This article speaks wise words into the muddle and mayhem of the post referendum situation in which we find ourselves in these islands.
In brief, the five lessons are:
- The UK's media is a huge problem
- Myth-busting doesn't work
- 'Facts' are not a silver bullet
- Building a liberal culture is just as important as telling people facts
- There is still everything to play for
You need to read the full article to unpack each of those headings, and ponder them crticially if they are to become anything more then yet more rhetoric.
After the referdendum on Scottish Independence a lot of great stuff was written full of ideas about engaging with those who had felt voiceless or disempowered or marginalised or demonised. There was talk of working with people in the north of England (a part of these islands frankly no-one seems to care about very much). Of trying to understand why people had voted as they did (either way). And so on. I have seen scant evidence of any of these things. That doesn't mean nothing has been done, it may just mean that I am unaware of it. And I can't honestly say I've done anything active either. I should note that people have moved forward together irrespective of how they felt about the result, and that has been hugely helpful.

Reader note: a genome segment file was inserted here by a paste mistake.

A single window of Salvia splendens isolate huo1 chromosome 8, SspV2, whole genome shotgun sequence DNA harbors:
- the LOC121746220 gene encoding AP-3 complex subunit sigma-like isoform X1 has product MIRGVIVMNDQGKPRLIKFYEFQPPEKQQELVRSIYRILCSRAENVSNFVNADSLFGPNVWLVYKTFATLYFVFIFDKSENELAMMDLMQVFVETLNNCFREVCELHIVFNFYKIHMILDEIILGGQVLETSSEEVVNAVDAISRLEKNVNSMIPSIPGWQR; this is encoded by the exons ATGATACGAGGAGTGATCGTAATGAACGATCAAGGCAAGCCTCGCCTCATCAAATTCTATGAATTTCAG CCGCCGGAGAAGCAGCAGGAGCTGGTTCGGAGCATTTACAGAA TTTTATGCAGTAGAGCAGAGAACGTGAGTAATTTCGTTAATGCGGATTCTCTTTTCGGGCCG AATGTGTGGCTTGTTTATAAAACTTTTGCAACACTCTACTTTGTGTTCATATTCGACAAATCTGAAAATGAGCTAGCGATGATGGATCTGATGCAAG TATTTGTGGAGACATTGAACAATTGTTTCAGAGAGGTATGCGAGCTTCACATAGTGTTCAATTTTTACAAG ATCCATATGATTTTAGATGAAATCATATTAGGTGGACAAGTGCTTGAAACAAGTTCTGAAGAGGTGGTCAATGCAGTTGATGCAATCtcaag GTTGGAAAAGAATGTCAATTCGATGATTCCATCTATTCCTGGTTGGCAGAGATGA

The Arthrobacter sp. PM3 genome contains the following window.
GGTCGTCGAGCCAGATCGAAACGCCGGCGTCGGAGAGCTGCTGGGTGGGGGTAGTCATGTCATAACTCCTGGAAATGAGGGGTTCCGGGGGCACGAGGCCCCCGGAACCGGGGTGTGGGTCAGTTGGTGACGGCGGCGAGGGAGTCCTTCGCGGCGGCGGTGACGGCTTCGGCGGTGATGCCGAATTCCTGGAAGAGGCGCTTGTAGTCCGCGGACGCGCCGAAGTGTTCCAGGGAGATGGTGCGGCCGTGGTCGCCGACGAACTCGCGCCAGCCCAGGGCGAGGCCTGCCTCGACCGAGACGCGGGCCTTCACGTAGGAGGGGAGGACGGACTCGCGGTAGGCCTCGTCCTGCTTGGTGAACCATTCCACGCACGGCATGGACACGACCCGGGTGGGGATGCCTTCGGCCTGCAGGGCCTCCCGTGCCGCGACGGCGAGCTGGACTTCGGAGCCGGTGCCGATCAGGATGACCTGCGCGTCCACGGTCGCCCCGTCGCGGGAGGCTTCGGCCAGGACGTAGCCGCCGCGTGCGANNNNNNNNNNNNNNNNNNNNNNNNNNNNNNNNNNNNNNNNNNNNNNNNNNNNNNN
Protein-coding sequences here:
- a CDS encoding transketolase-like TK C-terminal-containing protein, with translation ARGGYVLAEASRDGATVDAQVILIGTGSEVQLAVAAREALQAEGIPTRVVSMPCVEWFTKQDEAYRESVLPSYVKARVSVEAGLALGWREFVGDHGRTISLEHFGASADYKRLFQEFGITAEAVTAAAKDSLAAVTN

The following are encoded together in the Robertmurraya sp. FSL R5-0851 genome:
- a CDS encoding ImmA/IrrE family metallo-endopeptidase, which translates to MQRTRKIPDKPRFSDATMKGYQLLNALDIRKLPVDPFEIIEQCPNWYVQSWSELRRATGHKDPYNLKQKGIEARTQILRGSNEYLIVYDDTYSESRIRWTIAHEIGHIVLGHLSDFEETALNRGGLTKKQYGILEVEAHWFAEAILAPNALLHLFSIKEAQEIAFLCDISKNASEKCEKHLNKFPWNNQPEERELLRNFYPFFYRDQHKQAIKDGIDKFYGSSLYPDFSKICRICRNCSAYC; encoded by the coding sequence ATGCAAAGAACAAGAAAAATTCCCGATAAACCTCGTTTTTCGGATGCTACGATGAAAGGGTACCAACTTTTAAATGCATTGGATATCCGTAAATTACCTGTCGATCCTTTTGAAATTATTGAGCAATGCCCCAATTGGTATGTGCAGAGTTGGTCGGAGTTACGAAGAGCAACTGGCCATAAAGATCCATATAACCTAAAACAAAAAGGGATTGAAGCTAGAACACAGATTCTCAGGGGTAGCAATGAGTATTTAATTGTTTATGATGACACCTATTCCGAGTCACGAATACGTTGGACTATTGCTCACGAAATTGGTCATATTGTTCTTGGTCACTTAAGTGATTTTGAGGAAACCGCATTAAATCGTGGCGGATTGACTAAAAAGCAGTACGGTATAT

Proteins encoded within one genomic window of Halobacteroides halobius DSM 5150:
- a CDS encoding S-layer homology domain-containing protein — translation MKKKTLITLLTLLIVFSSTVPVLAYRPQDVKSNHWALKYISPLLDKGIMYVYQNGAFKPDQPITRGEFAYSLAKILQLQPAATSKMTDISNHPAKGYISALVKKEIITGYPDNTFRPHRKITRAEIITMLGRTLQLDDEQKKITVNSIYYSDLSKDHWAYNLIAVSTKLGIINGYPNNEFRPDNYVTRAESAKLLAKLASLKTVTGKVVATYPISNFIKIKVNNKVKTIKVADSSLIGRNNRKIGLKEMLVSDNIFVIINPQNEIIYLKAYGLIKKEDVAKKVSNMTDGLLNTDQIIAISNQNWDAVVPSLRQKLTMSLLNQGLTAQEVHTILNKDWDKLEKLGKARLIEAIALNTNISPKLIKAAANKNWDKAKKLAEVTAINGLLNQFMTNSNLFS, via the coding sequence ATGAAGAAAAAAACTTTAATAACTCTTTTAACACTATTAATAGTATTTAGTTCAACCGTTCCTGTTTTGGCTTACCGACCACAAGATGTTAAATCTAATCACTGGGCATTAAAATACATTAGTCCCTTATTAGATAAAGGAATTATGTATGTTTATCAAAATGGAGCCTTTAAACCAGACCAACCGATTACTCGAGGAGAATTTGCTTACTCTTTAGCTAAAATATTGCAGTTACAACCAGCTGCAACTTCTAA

It seems to me, though, that there is a sixth lesson here...
- Words without deeds are as good as dead
Yup, plagiarising the Bible verse that lies at the heart of all I try to be and do... and perhaps need to remind myself of. It's all fine and nice to nod sagely, to agree, even to bang on about stuff. But unless or until I , and we, don't just "talk the talk" but also "walk the walk" nothing much can change. Our part may be as a tiny as a drop of water in a bucket - but (as the slightly cheesy song says) "the bucket gets wetter, I know we'll fill it one day."